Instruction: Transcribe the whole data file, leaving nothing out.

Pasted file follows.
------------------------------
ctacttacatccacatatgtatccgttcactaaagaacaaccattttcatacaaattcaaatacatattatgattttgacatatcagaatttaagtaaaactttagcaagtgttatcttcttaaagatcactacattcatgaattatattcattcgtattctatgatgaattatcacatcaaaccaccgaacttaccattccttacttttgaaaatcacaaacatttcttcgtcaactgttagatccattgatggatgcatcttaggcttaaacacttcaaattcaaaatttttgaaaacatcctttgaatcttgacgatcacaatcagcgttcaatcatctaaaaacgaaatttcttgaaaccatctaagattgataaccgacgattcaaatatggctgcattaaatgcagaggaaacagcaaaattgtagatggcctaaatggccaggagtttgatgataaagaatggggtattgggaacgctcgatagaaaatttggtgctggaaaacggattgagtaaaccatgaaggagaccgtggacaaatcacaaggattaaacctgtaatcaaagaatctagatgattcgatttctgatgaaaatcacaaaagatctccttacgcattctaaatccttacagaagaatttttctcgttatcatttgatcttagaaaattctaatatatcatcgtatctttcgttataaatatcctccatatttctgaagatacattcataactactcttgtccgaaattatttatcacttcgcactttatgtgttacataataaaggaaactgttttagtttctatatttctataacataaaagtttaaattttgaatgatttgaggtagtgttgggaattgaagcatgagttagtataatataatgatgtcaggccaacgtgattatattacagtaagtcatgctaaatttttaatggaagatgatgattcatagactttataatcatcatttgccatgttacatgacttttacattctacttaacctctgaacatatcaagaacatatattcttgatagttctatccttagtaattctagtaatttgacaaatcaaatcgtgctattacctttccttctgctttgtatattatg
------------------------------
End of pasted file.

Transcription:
ctacttacatccacatatgtatccgttcactaaagaacaaccattttcatacaaattcaaatacatattatgattttgacatatcagaatttaagtaaaactttagcaagtgttatcttcttaaagatcactacattcatgaattatattcattcgtattctatgatgaattatcacatcaaaccaccgaacttaccattccttacttttgaaaatcacaaacatttcttcgtcaactgttagatccattgatggatgcatcttaggcttaaacacttcaaattcaaaatttttgaaaacatcctttgaatcttgacgatcacaatcagcgttcaatcatctaaaaacgaaatttcttgaaaccatctaagattgataaccgacgattcaaatatggctgcattaaatgcagaggaaacagcaaaattgtagatggcctaaatggccaggagtttgatgataaagaatggggtattgggaacgctcgatagaaaatttggtgctggaaaacggattgagtaaaccatgaaggagaccgtggacaaatcacaaggattaaacctgtaatcaaagaatctagatgattcgatttctgatgaaaatcacaaaagatctccttacgcattctaaatccttacagaagaatttttctcgttatcatttgatcttagaaaattctaatatatcatcgtatctttcgttataaatatcctccatatttctgaagatacattcataactactcttgtccgaaattatttatcacttcgcactttatgtgttacataataaaggaaactgttttagtttctatatttctataacataaaagtttaaattttgaatgatttgaggtagtgttgggaattgaagcatgagttagtataatataatgatgtcaggccaacgtgattatattacagtaagtcatgctaaatttttaatggaagatgatgattcatagactttataatcatcatttgccatgttacatgacttttacattctacttaacctctgaacatatcaagaacatatattcttgatagttctatccttagtaattctagtaatttgacaaatcaaatcgtgctattacctttccttctgctttgtatattatg